In the video, it’s correctly written as 七つの指輪 (nanatsu no yubiwa) or “seven rings.” It’s a shame she didn’t show that text to her tattooer.


How did this tattoo mistake happen? In a now deleted reply, Grande wrote, that she “left out ‘つの指’ which should have gone in between,” thus shortening the correct 七つの指輪 (seven rings) to 七輪 (small charcoal grill.” Whoops!

Continuing, she wrote that “it hurt like fuck” and “still looks tight,” adding that, she “wouldn’t have lasted one more symbol.” But those symbols have significance and unfortunately here, they totally changed the meaning of this tattoo.


    • First time I tried pigs anus and I fucking loved it, had Ox tongue and liver as well.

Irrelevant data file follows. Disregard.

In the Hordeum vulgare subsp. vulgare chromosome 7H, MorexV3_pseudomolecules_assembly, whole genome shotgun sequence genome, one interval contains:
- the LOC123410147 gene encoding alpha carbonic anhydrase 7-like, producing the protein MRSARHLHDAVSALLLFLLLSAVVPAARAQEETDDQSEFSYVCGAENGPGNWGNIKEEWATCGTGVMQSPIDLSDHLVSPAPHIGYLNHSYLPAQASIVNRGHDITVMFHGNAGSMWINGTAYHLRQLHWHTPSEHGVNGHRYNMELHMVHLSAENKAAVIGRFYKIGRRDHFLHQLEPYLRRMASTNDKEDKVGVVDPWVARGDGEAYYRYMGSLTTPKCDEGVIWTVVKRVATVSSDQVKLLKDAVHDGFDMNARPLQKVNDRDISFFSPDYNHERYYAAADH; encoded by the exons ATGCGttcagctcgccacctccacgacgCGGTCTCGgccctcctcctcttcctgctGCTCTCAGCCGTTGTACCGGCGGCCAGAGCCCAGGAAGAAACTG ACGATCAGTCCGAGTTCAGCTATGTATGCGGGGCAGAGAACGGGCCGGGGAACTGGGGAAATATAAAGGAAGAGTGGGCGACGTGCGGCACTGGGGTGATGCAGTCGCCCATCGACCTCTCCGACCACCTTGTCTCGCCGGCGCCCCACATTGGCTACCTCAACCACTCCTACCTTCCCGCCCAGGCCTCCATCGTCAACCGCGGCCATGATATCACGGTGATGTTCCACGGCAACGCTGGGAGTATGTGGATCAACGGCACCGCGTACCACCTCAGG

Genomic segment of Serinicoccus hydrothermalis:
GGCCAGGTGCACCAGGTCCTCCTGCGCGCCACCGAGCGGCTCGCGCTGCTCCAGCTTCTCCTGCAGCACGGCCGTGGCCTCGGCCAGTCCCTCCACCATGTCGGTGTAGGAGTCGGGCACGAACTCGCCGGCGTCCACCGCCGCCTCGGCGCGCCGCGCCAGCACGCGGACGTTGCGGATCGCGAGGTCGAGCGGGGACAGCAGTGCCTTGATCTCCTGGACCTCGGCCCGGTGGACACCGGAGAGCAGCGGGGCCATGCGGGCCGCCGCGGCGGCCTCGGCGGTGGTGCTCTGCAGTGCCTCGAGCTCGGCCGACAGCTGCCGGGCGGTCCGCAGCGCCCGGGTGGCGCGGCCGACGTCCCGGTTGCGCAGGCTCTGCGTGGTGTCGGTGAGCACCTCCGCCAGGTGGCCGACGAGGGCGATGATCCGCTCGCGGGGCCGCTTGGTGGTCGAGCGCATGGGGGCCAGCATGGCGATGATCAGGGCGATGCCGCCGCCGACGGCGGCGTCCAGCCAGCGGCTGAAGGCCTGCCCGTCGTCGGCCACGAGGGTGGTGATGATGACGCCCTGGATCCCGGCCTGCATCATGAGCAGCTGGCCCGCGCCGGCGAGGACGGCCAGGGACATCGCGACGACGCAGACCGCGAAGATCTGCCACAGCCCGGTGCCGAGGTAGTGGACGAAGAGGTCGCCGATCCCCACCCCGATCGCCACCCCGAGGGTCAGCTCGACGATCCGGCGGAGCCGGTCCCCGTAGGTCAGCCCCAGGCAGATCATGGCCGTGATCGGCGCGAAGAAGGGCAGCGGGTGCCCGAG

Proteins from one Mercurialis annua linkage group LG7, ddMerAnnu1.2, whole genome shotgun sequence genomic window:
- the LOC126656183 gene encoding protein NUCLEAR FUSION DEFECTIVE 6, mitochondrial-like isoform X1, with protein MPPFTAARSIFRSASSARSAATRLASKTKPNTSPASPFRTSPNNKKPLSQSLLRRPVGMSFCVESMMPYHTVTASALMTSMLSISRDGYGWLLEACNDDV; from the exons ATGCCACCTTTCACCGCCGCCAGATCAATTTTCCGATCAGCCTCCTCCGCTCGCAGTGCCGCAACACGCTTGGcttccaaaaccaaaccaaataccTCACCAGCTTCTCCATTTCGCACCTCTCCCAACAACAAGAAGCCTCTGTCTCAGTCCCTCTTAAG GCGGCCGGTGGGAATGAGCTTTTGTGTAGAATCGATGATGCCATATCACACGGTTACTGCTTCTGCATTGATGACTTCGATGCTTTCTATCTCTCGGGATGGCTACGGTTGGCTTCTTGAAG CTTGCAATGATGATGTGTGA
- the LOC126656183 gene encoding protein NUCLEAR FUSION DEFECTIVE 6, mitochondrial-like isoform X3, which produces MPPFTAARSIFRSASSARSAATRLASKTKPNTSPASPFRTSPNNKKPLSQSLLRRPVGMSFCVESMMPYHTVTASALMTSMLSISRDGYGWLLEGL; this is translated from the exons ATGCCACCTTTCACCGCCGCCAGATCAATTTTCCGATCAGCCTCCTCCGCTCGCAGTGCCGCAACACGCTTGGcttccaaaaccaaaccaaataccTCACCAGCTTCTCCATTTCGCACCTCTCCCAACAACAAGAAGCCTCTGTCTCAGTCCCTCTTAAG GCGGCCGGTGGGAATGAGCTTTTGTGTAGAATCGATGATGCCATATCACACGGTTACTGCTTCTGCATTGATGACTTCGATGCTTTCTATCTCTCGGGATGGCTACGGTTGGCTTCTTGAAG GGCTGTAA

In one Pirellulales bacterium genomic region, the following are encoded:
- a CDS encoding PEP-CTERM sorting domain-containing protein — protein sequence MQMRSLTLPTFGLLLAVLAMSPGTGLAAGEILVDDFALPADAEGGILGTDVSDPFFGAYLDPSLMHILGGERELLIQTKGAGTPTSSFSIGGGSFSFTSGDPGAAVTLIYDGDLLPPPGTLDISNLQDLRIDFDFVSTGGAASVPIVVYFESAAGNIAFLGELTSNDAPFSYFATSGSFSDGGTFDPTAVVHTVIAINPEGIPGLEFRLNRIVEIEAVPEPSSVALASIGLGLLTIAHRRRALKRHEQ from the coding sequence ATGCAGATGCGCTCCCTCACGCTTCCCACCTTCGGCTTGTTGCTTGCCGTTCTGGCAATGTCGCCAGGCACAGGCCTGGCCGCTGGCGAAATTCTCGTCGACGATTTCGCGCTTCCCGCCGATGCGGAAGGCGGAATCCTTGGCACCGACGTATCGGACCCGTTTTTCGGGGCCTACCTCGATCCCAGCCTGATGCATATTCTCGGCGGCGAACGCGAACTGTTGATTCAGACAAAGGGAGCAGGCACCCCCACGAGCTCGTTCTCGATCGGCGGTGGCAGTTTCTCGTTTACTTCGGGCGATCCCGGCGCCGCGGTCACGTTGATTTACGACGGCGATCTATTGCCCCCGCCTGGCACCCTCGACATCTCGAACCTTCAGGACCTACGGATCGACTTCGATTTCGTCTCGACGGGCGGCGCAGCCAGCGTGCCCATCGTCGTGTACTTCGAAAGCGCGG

It was an all you can eat and drink place cost around $30 Australian for two hours.

  • Why do people get Kanji tattoos anyway? Japan has a tattoo stigma anyway. It doesn’t make you likeable to them and getting a tattoo of a language you don’t understand is just begging for problems. I mean I understand wanting a tattoo of signifigance and Kanji does look beautiful but, if you don’t know the language that well, you’d be better pff just tattooing something else that gives the same meaning. in this case seven rings in a wonderfully designed pattern would work.

      • Kanji does look beautiful. Katakana/Hiragana are rather eh. She should have gone just for the two kanji in the word “rings”.

    • Ive been to Japan and never once ran into some one that wasnt welcoming or was asked to leave an establishment. You might have an issue finding an Onsen bathhouse that lets you in with tattoos but thats par for the course.

      I even had people stop me and ask for photos.